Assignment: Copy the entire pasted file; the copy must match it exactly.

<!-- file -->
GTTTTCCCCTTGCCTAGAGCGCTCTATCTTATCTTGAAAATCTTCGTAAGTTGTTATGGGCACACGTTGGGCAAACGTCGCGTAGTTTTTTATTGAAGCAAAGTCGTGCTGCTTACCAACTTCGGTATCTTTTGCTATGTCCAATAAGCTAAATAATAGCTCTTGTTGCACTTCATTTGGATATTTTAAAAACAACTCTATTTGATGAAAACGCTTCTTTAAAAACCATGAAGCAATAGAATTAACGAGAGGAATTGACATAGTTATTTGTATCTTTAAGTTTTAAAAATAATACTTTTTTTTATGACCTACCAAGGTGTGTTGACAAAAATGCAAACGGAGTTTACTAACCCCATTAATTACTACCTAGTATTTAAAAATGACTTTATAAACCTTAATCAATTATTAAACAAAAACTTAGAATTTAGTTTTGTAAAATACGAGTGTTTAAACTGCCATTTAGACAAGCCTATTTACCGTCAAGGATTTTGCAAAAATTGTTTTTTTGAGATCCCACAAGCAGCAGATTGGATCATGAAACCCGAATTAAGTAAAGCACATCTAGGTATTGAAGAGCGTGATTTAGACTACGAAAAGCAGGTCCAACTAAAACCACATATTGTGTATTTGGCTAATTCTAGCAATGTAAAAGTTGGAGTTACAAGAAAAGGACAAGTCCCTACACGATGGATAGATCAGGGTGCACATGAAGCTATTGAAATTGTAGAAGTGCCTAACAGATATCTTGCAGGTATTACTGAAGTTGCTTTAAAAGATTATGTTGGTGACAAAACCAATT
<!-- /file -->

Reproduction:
GTTTTCCCCTTGCCTAGAGCGCTCTATCTTATCTTGAAAATCTTCGTAAGTTGTTATGGGCACACGTTGGGCAAACGTCGCGTAGTTTTTTATTGAAGCAAAGTCGTGCTGCTTACCAACTTCGGTATCTTTTGCTATGTCCAATAAGCTAAATAATAGCTCTTGTTGCACTTCATTTGGATATTTTAAAAACAACTCTATTTGATGAAAACGCTTCTTTAAAAACCATGAAGCAATAGAATTAACGAGAGGAATTGACATAGTTATTTGTATCTTTAAGTTTTAAAAATAATACTTTTTTTTATGACCTACCAAGGTGTGTTGACAAAAATGCAAACGGAGTTTACTAACCCCATTAATTACTACCTAGTATTTAAAAATGACTTTATAAACCTTAATCAATTATTAAACAAAAACTTAGAATTTAGTTTTGTAAAATACGAGTGTTTAAACTGCCATTTAGACAAGCCTATTTACCGTCAAGGATTTTGCAAAAATTGTTTTTTTGAGATCCCACAAGCAGCAGATTGGATCATGAAACCCGAATTAAGTAAAGCACATCTAGGTATTGAAGAGCGTGATTTAGACTACGAAAAGCAGGTCCAACTAAAACCACATATTGTGTATTTGGCTAATTCTAGCAATGTAAAAGTTGGAGTTACAAGAAAAGGACAAGTCCCTACACGATGGATAGATCAGGGTGCACATGAAGCTATTGAAATTGTAGAAGTGCCTAACAGATATCTTGCAGGTATTACTGAAGTTGCTTTAAAAGATTATGTTGGTGACAAAACCAATT